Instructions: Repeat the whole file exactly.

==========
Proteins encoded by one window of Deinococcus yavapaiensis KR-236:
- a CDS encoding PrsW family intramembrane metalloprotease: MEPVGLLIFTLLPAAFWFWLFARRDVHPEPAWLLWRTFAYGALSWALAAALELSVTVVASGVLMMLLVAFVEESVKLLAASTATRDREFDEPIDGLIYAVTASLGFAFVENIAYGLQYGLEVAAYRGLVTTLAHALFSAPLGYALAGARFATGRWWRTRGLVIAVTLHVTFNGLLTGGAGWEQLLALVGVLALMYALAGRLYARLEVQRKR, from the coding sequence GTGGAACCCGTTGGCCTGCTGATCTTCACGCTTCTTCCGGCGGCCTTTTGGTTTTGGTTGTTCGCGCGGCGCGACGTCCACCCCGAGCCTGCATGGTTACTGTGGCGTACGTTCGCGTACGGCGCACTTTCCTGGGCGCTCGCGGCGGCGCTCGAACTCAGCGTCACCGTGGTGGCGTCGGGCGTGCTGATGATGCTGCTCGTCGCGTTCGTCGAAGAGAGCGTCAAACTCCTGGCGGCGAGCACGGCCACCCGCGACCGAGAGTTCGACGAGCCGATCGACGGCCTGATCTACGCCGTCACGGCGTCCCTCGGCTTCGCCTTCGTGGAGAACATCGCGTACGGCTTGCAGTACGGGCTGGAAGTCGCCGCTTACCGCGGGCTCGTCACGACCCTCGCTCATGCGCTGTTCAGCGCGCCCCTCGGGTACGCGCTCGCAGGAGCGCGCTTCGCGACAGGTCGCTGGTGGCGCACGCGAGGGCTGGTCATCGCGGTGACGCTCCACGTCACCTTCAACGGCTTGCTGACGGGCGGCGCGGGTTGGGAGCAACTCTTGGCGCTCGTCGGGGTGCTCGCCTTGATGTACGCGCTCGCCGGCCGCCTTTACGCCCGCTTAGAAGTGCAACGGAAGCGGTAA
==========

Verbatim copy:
Proteins encoded by one window of Deinococcus yavapaiensis KR-236:
- a CDS encoding PrsW family intramembrane metalloprotease: MEPVGLLIFTLLPAAFWFWLFARRDVHPEPAWLLWRTFAYGALSWALAAALELSVTVVASGVLMMLLVAFVEESVKLLAASTATRDREFDEPIDGLIYAVTASLGFAFVENIAYGLQYGLEVAAYRGLVTTLAHALFSAPLGYALAGARFATGRWWRTRGLVIAVTLHVTFNGLLTGGAGWEQLLALVGVLALMYALAGRLYARLEVQRKR, from the coding sequence GTGGAACCCGTTGGCCTGCTGATCTTCACGCTTCTTCCGGCGGCCTTTTGGTTTTGGTTGTTCGCGCGGCGCGACGTCCACCCCGAGCCTGCATGGTTACTGTGGCGTACGTTCGCGTACGGCGCACTTTCCTGGGCGCTCGCGGCGGCGCTCGAACTCAGCGTCACCGTGGTGGCGTCGGGCGTGCTGATGATGCTGCTCGTCGCGTTCGTCGAAGAGAGCGTCAAACTCCTGGCGGCGAGCACGGCCACCCGCGACCGAGAGTTCGACGAGCCGATCGACGGCCTGATCTACGCCGTCACGGCGTCCCTCGGCTTCGCCTTCGTGGAGAACATCGCGTACGGCTTGCAGTACGGGCTGGAAGTCGCCGCTTACCGCGGGCTCGTCACGACCCTCGCTCATGCGCTGTTCAGCGCGCCCCTCGGGTACGCGCTCGCAGGAGCGCGCTTCGCGACAGGTCGCTGGTGGCGCACGCGAGGGCTGGTCATCGCGGTGACGCTCCACGTCACCTTCAACGGCTTGCTGACGGGCGGCGCGGGTTGGGAGCAACTCTTGGCGCTCGTCGGGGTGCTCGCCTTGATGTACGCGCTCGCCGGCCGCCTTTACGCCCGCTTAGAAGTGCAACGGAAGCGGTAA